In two segments over the course of four hours on June 25, Fox News' James Rosen highlighted only scandals involving Democrats during reports that purported to examine earlier political sex scandals in an effort to assess South Carolina Gov. Mark Sanford's situation.
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In segments airing between 11 a.m. and 3 p.m. ET on June 25, Fox News Washington correspondent James Rosen highlighted only past scandals involving Democrats during reports assessing the potential political impact of South Carolina Gov. Mark Sanford's extramarital affair. Specifically, Rosen's first segment, during the noon ET hour of Fox News' Happening Now, featured pictures of former New York Gov. Eliot Spitzer, former President Bill Clinton hugging then-White House intern Monica Lewinsky, and former Washington, D.C., Mayor Marion Barry. Rosen's second segment, during the 1 p.m. ET hour of Fox News' The Live Desk, featured Clinton-Lewinsky, Barry, and former New Jersey Gov. James McGreevey. Neither segment mentioned any of the numerous sex scandals over a similar time period that involved Republican politicians such as Sen. John Ensign (NV), Sen. David Vitter (LA), and former House Speaker Newt Gingrich, among others. By contrast, during the 3 p.m. ET hour of Fox News' Studio B with Shepard Smith, Rosen's report about Sanford and prior political sex scandals featured both Democrats -- Clinton and Barry -- and Republicans -- Vitter and former Sen. Larry Craig (ID).
In addition, during Studio B, Smith and correspondent Jonathan Hunt mentioned both Republican and Democratic politicians' sex scandals while discussing other aspects of Sanford's affair. For instance, Smith said that Sanford "isn't the only political figure allegedly using money inappropriately," and Hunt then noted that Citizens for Responsibility and Ethics in Washington has "filed two complaints about [Ensign] wanting to know more about the alleged severance payments he made to the woman who was a campaign aide and with whom he admitted he had an affair." Hunt also noted that former George H.W. Bush White House chief of staff John Sununu and former Clinton Office of Administration director David Watkins inappropriately used taxpayer money.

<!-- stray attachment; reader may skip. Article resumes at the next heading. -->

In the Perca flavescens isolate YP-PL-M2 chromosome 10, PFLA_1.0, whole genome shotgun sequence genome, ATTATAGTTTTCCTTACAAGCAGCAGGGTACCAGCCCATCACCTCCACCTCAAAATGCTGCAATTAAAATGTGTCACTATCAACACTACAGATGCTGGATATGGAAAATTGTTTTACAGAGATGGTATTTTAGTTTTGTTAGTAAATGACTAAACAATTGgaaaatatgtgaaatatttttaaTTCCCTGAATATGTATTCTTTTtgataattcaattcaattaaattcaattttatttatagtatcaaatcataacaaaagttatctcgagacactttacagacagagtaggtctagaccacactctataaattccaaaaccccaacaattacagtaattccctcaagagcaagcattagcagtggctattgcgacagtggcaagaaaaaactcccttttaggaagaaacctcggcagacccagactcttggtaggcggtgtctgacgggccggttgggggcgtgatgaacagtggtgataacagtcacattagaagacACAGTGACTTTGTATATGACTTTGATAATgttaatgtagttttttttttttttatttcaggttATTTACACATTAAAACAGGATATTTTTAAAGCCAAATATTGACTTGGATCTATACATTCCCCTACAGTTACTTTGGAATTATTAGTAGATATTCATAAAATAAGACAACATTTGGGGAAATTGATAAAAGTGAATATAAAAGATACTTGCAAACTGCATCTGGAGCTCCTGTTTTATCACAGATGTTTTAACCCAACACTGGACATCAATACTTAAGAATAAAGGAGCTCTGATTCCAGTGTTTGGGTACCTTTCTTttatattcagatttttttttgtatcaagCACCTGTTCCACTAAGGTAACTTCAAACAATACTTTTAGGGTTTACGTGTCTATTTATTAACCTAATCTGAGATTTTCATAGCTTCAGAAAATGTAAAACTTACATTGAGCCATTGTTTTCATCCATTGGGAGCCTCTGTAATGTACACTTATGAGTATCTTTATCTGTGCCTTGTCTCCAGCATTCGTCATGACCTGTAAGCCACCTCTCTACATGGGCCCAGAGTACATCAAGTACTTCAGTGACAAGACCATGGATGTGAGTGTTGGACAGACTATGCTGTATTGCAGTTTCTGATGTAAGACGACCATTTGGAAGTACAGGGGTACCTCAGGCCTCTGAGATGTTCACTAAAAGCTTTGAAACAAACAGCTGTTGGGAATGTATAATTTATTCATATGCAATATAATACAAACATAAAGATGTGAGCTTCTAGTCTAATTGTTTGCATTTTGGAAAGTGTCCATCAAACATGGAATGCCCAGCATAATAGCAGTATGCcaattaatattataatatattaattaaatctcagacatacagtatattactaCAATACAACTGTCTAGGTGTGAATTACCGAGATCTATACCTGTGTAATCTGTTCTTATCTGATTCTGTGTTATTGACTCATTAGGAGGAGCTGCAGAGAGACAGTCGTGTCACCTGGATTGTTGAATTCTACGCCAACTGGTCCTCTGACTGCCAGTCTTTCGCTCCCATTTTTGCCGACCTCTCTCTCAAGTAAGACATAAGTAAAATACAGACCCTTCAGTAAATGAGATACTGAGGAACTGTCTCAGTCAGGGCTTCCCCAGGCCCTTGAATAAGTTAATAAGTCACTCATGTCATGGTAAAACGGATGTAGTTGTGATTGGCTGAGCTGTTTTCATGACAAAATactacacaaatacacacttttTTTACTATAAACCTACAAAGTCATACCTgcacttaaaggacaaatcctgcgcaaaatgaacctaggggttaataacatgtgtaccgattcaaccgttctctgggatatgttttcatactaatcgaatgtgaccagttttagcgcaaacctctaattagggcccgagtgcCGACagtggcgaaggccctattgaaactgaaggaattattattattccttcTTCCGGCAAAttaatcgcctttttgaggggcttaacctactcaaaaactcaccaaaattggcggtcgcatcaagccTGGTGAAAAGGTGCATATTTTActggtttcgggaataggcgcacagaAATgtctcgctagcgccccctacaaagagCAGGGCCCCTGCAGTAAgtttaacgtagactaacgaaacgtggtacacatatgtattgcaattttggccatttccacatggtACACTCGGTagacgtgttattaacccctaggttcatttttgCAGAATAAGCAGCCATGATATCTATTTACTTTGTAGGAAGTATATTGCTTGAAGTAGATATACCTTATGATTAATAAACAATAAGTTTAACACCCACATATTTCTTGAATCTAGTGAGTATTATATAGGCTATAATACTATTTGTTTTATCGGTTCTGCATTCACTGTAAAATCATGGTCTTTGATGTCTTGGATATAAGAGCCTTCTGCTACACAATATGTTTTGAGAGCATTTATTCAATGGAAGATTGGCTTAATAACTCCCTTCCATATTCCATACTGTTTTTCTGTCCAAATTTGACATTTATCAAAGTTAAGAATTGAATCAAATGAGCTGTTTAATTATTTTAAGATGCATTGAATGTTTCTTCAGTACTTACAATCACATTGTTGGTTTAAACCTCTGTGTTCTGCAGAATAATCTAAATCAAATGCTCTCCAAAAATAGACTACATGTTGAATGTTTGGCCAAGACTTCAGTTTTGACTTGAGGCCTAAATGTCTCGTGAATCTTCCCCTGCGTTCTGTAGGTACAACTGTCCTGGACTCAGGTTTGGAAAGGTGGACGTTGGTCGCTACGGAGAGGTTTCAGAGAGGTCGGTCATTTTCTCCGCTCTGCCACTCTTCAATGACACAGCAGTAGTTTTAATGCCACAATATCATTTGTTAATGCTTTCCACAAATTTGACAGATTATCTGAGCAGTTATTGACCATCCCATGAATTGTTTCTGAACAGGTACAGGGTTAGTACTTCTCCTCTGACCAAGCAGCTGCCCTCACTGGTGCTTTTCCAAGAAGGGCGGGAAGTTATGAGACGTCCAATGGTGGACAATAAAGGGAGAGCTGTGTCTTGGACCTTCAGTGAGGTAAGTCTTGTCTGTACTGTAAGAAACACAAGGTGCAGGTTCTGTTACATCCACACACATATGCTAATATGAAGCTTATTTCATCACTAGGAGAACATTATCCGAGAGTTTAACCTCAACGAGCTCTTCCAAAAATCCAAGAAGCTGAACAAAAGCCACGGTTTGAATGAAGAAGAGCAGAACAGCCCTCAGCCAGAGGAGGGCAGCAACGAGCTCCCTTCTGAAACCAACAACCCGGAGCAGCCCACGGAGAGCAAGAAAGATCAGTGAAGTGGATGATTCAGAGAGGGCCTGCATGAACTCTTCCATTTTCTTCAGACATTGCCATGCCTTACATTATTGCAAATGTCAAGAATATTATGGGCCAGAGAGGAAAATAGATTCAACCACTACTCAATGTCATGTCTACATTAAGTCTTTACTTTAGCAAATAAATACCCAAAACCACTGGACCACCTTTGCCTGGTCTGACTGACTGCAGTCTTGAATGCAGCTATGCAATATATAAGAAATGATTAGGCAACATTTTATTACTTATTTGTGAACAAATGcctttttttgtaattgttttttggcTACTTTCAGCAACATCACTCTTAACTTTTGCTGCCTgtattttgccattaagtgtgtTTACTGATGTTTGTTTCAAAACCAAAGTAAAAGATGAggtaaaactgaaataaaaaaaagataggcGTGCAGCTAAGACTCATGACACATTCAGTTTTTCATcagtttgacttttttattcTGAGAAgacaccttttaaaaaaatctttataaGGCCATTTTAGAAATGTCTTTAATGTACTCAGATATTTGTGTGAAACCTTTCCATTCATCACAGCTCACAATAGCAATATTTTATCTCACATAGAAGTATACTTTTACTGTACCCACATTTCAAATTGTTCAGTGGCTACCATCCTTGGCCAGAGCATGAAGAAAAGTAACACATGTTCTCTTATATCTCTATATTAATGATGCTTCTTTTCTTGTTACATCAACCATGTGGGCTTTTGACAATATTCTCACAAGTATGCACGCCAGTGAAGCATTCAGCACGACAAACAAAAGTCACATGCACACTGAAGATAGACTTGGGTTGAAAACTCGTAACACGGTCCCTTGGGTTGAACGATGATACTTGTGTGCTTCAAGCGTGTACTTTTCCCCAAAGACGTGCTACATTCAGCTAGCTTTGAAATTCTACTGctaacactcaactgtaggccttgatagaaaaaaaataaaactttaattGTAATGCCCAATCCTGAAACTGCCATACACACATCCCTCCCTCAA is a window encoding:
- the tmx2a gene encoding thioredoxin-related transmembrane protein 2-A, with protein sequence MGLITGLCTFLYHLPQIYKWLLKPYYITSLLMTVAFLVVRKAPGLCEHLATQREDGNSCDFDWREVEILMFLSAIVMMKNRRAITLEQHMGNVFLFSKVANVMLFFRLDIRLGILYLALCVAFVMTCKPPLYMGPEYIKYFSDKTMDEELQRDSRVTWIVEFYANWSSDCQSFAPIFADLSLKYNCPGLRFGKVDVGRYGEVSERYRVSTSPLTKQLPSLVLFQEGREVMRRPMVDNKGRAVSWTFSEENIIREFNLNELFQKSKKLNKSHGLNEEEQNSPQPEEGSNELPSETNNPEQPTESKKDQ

Smith went on to note other politicians' responses to the Sanford scandal, reading statements from House Minority Whip Eric Cantor, Mississippi Gov. Haley Barbour, and former House Speaker Newt Gingrich, who Smith said "has his own problems of late." Smith then added: "We're also hearing from governors who've gone through similar scandals. The former New Jersey Democratic governor, James McGreevey, resigned after admitting that he cheated on his wife with a man."
From the noon ET hour of Fox News' Happening Now (Spitzer; Clinton and Lewinsky; Clinton; Barry):
From the 1 p.m. ET hour of Fox News' The Live Desk (Clinton and Lewinsky; Barry; McGreevey):
From Rosen's report on the June 25 edition of Fox News' Studio B with Shepard Smith (Barry; Vitter; Craig):
From the June 25 edition of Fox News' Studio B with Shepard Smith:
SMITH: Now, Governor Sanford isn't the only political figure allegedly using money inappropriately.
HUNT: That's for sure. And it's not always about sex, and it certainly isn't about one particular party. Take, for instance, most recently, Republican Senator John Ensign. The watchdog group Citizens for Responsibility and Ethics in Washington has just filed two complaints about him, wanting to know more about the alleged severance payments he made to the woman who was a campaign aide and with whom he admitted he had an affair. Go back a good bit further, 1991, then-White House chief of staff in the first President Bush administration John Sununu got into hot water for using military aircraft for personal trips and for taking a White House limo and driver to a stamp auction, of all things. And then, in the first Clinton administration, David Watkins was director of the White House Office of Administration. He had to resign after taking Marine One on a golf trip. So it crosses party divides and all reasons.
SMITH: The governor's fellow Republicans are now speaking out about the affair and the future of the Republican Party. Sanford had been talked about as a possible 2012 presidential candidate. The House minority whip, Eric Cantor -- a Republican, obviously -- said, "I don't think our party has a scandal and I think we can focus on the issues." Huh. Former House Speaker Newt Gingrich said -- who's has his own problems of late -- he said, "I think it is a personal tragedy and I think it will be a hard time for him and his family dealing with these challenges." And the man replacing Sanford as chairman of the Republican Governors Association, the Mississippi governor, Haley Barbour, with very few words about the situation.
BARBOUR [video clip]: I've made it a policy in my career that I don't talk about people's personal problems. I don't think it's polite, I don't think it's appropriate, I don't think it advances the ball down the field.
SMITH: We're also hearing from governors who've gone through similar scandals. The former New Jersey Democratic governor, James McGreevey, resigned after admitting that he cheated on his wife with a man. So what'd he said on NBC's Today show?
McGREEVEY [video clip]: We all fail. It's how we grapple with that failure, how we grapple with that, you know, sinful nature to be able to move to the next point of our lives. And this isn't something to be ignored. This is something I believe with integrity, if the governor embraces it with honesty, he can be that much more of a better governor.
SMITH: Former Governor McGreevey and his wife divorced last year.